FLOOD: Importantly, I was entirely inspired by Dave Hickey’s 1993 book, The Invisible Dragon: Four Essays on Beauty, how ugly art can exist when you have an art bureaucracy providing an audience. But, for an artist wanting to give an audience otherwise, beauty is one way to do that. That was news to me. And it begged the question, what exactly is beauty? So I started studying, looking for technical means, and as soon as I started looking for it, it kind of popped up in front of me.

AKEL: Were the ’80s hateful years?

FLOOD: No, not at all. It’s amused me the writers who have assumed that I was referring to a hateful quality of society in the ’80s. I think that degree of hatefulness is pretty much steady throughout human history. To me, it’s just an amusing sense of self-deprecation, you know—my hateful years. It was entirely personal; it was my personal, hateful years, when I most overtly tried to lash out at society. As I used to say: it was an attempt to burn society down to the ground.

AKEL: Are you more Nero or Plutarch, instigator or commentator?

FLOOD: I would probably have to say Nero. But the one I think of more often is Robespierre. But whatever, I don’t think that’s where an artist’s power lay. I never wished to be a politician, and I despise them. I’ve also wrestled with it over the years, and I deeply dislike propaganda. And all art that is about propaganda, no matter how wonderful it’s cause may be, I think is morally wrong. That’s a major theme of my work. I don’t want to control how people think; I want to show them how they are controlled by pictures. As I’ve said before, it’s not about Sylvester Stallone, it’s not about Barry Manilow—it’s about us.

I not only do not want to comment on politics, I would tell artists, “Don’t be involved in it.” It’s a waste of your time. And, it’s also a reflection of one’s grandiosity to think it’s part of your job to have an opinion on politics. I would point to the always-illuminating example of Duchamp, who’s lived through all of horrors of the 20th century and never said dick about them.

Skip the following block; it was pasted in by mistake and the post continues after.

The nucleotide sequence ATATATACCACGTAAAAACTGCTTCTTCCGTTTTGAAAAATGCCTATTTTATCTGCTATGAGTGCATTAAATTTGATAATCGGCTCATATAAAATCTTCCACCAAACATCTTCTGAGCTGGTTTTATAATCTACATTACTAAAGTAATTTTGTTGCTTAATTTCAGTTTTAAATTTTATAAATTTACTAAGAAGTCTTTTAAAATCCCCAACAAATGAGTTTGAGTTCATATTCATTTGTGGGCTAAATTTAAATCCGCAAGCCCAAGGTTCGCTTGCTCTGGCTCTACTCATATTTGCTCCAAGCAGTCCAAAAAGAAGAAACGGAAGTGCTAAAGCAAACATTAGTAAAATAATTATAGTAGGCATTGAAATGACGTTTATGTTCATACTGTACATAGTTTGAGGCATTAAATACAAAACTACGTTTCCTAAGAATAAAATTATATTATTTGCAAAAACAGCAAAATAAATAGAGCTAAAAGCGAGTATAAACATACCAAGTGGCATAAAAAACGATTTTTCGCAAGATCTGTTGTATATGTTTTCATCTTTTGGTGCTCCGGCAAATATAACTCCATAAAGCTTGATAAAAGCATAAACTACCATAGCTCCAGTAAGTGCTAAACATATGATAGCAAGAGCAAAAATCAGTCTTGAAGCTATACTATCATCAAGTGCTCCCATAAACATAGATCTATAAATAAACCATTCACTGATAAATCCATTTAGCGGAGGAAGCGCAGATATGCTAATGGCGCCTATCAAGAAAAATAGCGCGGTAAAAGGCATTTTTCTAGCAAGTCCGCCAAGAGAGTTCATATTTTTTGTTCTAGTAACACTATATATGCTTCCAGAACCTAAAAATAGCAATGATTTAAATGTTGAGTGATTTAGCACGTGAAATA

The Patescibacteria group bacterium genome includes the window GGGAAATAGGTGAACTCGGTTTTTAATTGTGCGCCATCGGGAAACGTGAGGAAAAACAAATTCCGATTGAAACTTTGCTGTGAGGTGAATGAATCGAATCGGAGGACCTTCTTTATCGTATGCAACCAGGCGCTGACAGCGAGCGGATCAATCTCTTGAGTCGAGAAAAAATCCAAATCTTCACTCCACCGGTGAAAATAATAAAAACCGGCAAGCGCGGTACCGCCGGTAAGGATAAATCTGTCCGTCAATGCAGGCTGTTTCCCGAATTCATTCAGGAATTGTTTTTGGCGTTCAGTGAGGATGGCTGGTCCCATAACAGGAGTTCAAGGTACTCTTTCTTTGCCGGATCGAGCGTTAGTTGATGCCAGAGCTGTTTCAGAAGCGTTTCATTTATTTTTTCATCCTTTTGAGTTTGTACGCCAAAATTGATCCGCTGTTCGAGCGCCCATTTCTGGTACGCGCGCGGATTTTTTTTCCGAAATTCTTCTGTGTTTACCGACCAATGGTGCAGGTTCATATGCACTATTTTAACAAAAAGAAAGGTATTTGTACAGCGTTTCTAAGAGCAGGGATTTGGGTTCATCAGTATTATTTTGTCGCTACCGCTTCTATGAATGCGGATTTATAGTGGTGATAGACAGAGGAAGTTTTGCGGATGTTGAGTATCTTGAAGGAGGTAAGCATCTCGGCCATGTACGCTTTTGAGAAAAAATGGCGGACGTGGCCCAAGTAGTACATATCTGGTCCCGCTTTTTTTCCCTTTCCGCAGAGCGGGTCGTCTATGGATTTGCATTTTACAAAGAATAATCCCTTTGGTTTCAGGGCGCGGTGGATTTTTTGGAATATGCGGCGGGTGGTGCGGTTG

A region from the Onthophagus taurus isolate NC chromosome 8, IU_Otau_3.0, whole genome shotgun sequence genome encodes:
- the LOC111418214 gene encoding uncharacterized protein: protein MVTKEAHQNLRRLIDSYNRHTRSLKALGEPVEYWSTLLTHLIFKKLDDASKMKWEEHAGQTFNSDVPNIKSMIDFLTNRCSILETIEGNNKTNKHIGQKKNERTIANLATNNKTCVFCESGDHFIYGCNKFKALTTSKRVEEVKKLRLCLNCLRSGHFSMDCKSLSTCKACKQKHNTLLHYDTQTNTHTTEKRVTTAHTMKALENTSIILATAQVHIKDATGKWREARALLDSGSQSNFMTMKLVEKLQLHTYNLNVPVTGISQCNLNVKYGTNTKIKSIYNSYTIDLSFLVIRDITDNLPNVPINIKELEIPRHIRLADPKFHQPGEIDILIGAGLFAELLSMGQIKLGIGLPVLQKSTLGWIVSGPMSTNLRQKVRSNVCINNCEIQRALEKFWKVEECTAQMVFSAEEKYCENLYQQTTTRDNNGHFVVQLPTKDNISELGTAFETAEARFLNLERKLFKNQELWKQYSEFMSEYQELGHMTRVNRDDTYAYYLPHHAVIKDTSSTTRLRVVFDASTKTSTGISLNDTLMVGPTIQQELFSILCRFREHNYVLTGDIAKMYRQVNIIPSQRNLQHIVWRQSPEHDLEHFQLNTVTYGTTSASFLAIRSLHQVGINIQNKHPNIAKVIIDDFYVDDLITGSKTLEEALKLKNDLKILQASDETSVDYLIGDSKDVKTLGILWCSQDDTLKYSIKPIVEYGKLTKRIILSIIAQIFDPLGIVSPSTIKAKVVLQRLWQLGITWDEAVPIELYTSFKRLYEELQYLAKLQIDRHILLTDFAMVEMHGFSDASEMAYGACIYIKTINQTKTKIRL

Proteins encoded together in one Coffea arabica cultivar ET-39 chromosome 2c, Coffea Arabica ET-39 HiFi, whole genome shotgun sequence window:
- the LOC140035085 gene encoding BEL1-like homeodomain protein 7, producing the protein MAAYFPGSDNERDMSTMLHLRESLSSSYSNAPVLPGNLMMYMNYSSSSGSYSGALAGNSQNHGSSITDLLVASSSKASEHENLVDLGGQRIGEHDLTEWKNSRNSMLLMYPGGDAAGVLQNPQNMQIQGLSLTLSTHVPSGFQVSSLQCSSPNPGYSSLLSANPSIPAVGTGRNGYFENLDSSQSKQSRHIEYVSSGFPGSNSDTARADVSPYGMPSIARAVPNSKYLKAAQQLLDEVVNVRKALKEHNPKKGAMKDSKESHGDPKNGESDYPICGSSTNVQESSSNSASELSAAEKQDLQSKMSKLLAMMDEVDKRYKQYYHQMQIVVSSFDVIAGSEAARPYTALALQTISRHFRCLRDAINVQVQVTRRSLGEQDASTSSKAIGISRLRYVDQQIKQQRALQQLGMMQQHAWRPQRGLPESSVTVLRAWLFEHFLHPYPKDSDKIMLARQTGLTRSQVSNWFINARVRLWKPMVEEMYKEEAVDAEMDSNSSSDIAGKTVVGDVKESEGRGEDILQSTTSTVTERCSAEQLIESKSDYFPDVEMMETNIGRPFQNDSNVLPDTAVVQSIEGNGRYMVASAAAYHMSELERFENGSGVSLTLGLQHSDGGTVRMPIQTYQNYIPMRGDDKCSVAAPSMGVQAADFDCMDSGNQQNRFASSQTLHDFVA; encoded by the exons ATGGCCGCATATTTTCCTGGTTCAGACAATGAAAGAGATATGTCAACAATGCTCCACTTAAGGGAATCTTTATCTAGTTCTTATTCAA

AKEL: This speaks to your aversion of institutions, particularly arts institutions.

FLOOD: Over the years, not so much in the ’80s as in today, I developed an extreme hostility towards the non-profit art organization gulag. I formed the opinion that it’s actually a very sophisticated form of government suppression of creativity, particularly in young people. When I see the younger generation dragged into this and being told to write these statements and take these photos, define your work this way or that way, I think it’s wrong. I think instead of paying any attention to politics, a great project for young artists is to attack and destroy the non-profits of our world. I would add universities to that as well. Because I think that the whole university system is a corrupt, fucked-up mess. I don’t think it has any real relationship to human creativity except to suppress it. And that may sound a little extreme, but here in my little laboratory I get to develop extreme opinions.